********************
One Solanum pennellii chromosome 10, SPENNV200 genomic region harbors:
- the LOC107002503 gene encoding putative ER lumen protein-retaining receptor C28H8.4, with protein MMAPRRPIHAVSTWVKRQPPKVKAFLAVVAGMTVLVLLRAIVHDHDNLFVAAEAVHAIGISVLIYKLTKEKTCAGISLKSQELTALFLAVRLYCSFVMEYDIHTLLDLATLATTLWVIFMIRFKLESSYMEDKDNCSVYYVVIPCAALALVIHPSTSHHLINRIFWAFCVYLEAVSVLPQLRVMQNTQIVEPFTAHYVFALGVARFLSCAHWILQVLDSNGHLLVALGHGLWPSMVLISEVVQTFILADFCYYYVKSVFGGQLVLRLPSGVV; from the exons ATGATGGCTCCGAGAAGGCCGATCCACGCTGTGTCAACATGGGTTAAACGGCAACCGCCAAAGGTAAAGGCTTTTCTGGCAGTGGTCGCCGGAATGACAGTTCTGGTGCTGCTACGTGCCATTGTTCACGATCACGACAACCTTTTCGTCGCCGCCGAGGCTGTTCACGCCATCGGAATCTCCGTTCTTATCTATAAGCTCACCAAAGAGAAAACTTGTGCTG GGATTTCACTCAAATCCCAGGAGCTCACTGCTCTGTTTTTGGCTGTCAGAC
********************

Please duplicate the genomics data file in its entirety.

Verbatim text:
One Solanum pennellii chromosome 10, SPENNV200 genomic region harbors:
- the LOC107002503 gene encoding putative ER lumen protein-retaining receptor C28H8.4, with protein MMAPRRPIHAVSTWVKRQPPKVKAFLAVVAGMTVLVLLRAIVHDHDNLFVAAEAVHAIGISVLIYKLTKEKTCAGISLKSQELTALFLAVRLYCSFVMEYDIHTLLDLATLATTLWVIFMIRFKLESSYMEDKDNCSVYYVVIPCAALALVIHPSTSHHLINRIFWAFCVYLEAVSVLPQLRVMQNTQIVEPFTAHYVFALGVARFLSCAHWILQVLDSNGHLLVALGHGLWPSMVLISEVVQTFILADFCYYYVKSVFGGQLVLRLPSGVV; from the exons ATGATGGCTCCGAGAAGGCCGATCCACGCTGTGTCAACATGGGTTAAACGGCAACCGCCAAAGGTAAAGGCTTTTCTGGCAGTGGTCGCCGGAATGACAGTTCTGGTGCTGCTACGTGCCATTGTTCACGATCACGACAACCTTTTCGTCGCCGCCGAGGCTGTTCACGCCATCGGAATCTCCGTTCTTATCTATAAGCTCACCAAAGAGAAAACTTGTGCTG GGATTTCACTCAAATCCCAGGAGCTCACTGCTCTGTTTTTGGCTGTCAGAC